Community Food Services

Industry Profile Report

Dive Deep into the industry with a 25+ page industry report (pdf format) including the following chapters

Industry Overview Current Conditions, Industry Structure, How Firms Operate, Industry Trends, Credit Underwriting & Risks, and Industry Forecast.

Call Preparation Call Prep Questions, Industry Terms, and Weblinks.

Financial Insights Working Capital, Capital Financing, Business Valuation, and Financial Benchmarks.

Industry Profile Excerpts

Industry Overview

The 3,600 community food services in the US collect, prepare, and deliver food for the needy. They include food banks, meal delivery programs, and soup kitchens. Food banks collect and distribute salvageable or donated food to individuals through other social service organizations. Meal delivery programs prepare and deliver meals to persons unable to prepare meals for themselves due to age, disability or illness. Soup kitchens prepare and serve meals at fixed or mobile locations.

Demand and Donations Dependent on Economic Conditions

Demand for community food services rises when the economy is weak and unemployment rises.

Dependence on Volunteers

Community food services are highly dependent on volunteers for many staff positions and for carrying out their work.

Industry size & Structure

The average community food service operates 1 or 2 locations, has 11-12 employees, and generates $3-4 million in annual revenue.

    • There are about 3,600 community food service organizations in the US employing 42,900 workers and generating $20.9 billion in annual revenue.
    • Nearly all community food services focus on the needs of a local market. However, they may belong to regional or national networks of food banks.
    • The largest national food bank network is Feeding America, with over 200 members.
    • In addition to dedicated community food service organizations, the US also has tens of thousands of food pantries operated by churches and other religious organizations to deliver food staples to the needy.
    • An estimated 10.5% of American households were food insecure at least some time during the year in 2020, meaning they lacked access to enough food for an active, healthy life for all household members.
                                  Industry Forecast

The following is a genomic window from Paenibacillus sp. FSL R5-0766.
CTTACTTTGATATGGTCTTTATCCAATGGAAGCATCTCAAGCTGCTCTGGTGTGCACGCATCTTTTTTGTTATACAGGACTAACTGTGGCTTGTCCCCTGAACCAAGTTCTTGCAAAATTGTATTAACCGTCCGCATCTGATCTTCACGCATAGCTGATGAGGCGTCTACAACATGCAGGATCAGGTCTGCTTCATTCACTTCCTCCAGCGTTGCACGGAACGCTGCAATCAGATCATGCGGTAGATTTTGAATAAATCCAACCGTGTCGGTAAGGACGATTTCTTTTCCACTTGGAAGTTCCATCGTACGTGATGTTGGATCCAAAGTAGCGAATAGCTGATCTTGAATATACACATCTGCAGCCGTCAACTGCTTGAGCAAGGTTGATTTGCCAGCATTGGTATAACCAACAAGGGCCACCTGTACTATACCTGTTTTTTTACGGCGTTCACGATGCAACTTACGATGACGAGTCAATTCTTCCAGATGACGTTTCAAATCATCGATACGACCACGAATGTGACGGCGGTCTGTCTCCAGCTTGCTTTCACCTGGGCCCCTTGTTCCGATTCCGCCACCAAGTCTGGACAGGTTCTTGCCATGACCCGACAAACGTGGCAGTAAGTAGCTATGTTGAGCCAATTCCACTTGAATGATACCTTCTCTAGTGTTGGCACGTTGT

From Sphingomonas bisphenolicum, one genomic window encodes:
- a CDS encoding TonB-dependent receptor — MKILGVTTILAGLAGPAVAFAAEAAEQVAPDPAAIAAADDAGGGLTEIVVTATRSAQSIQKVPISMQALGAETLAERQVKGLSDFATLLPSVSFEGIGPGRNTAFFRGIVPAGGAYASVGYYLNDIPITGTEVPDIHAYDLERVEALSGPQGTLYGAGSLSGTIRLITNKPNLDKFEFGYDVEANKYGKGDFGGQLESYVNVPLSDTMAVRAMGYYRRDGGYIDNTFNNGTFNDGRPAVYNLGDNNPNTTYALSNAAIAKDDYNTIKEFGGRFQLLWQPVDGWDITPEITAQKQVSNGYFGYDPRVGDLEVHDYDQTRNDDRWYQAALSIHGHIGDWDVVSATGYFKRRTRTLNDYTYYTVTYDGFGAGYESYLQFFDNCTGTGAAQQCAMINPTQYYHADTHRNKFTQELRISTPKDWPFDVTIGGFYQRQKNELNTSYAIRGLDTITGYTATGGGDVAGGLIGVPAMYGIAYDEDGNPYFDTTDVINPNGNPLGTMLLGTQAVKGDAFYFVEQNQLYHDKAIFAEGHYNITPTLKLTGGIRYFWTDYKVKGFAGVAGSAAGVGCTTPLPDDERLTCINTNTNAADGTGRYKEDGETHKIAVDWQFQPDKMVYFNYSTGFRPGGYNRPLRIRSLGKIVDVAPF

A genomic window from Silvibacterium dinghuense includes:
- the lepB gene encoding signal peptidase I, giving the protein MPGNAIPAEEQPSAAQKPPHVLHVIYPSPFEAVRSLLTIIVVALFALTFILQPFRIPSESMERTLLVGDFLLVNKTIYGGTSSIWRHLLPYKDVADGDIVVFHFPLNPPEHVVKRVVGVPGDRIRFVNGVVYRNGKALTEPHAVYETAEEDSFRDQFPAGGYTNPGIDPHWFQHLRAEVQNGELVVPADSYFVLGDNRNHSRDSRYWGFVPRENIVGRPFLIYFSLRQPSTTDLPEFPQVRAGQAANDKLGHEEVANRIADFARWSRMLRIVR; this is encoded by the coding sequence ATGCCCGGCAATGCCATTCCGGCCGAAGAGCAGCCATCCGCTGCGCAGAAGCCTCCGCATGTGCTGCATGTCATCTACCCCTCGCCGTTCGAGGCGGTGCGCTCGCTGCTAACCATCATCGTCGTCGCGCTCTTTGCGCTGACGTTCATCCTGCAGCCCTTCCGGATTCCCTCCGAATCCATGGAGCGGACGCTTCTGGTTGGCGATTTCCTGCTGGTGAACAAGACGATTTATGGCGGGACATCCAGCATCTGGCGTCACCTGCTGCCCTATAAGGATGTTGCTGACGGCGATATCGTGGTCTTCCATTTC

Community Food Services Industry Growth
                                  Source: Vertical IQ and Inforum

                                  Recent Developments

                                  May 6, 2023 - Maine Proposal Would Partially Restore SNAP Benefit Expansion
                                  • Legislation introduced in Maine would partially restore an expansion of Supplemental Nutrition Assistance Program (SNAP) benefits for another six months, with the benefits gradually decreasing over time. The US Congress increased SNAP benefits through emergency allotments in 2020 following the outbreak of the COVID-19 pandemic but the expanded benefits decreased for millions of US recipients on March 1 due to cuts approved in the 2023 Omnibus spending bill. Community food services across the US have reported a surge in demand for food assistance since the beginning of March. Advocates for low-income households are urging Congress to boost SNAP benefits in the upcoming federal farm bill but Kristen Miaele, president of Good Shepherd Food Bank, said that the farm bill is at least several months away from being enacted.
                                  • People who depend on the Supplemental Nutrition Assistance Program, or SNAP, are struggling to find other ways to feed their families following a benefit reduction in March. Food banks around mid-Michigan say that the demand is the highest they’ve seen in a long time, with lower-income families and the elderly affected the most. More than 1.3 million people in Michigan lost at least $95 in food benefits per month. Michigan officials say that people who use SNAP should double-check their eligibility to see if they qualify for more benefits. Leftover SNAP benefits can be used up to nine months after they are issued.
                                  • Every household in the 32 states affected by the SNAP benefit decrease, Washington, DC, Guam, and the Virgin Islands receives at least $95 per month less now that enhancements to the Supplemental Nutrition Assistance Program have ended, according to the Center on Budget and Policy Priorities (CBPP). Some households will see a loss of $250 or more in benefits based on their incomes. "It's a huge hunger cliff families are facing," said Poonam Gupta, research associate at the Urban Institute's Income and Benefits Policy Center. Benefits average about $6.10 per person per day, according to the CBPP.
                                  • Food banks in every region of the country are struggling with high demand, rising food prices, and burnt-out staff, according to National Public Radio. CAPI USA, a Minnesota-based nonprofit, typically spends $50,000 per year for 400 pounds of food, said CEO Ekta Prakash. CAPI spent nearly $100,000 for roughly the same amount of food in 2022 and is struggling to meet rising demand. "By Thursday, there is no food," she said. CAPRI has reduced the hours of their food shelf, closing on Friday through the weekend. While people are still donating food, financial giving by individuals and corporations has slowed, said Prakash. Corporations need more money to pay workers.
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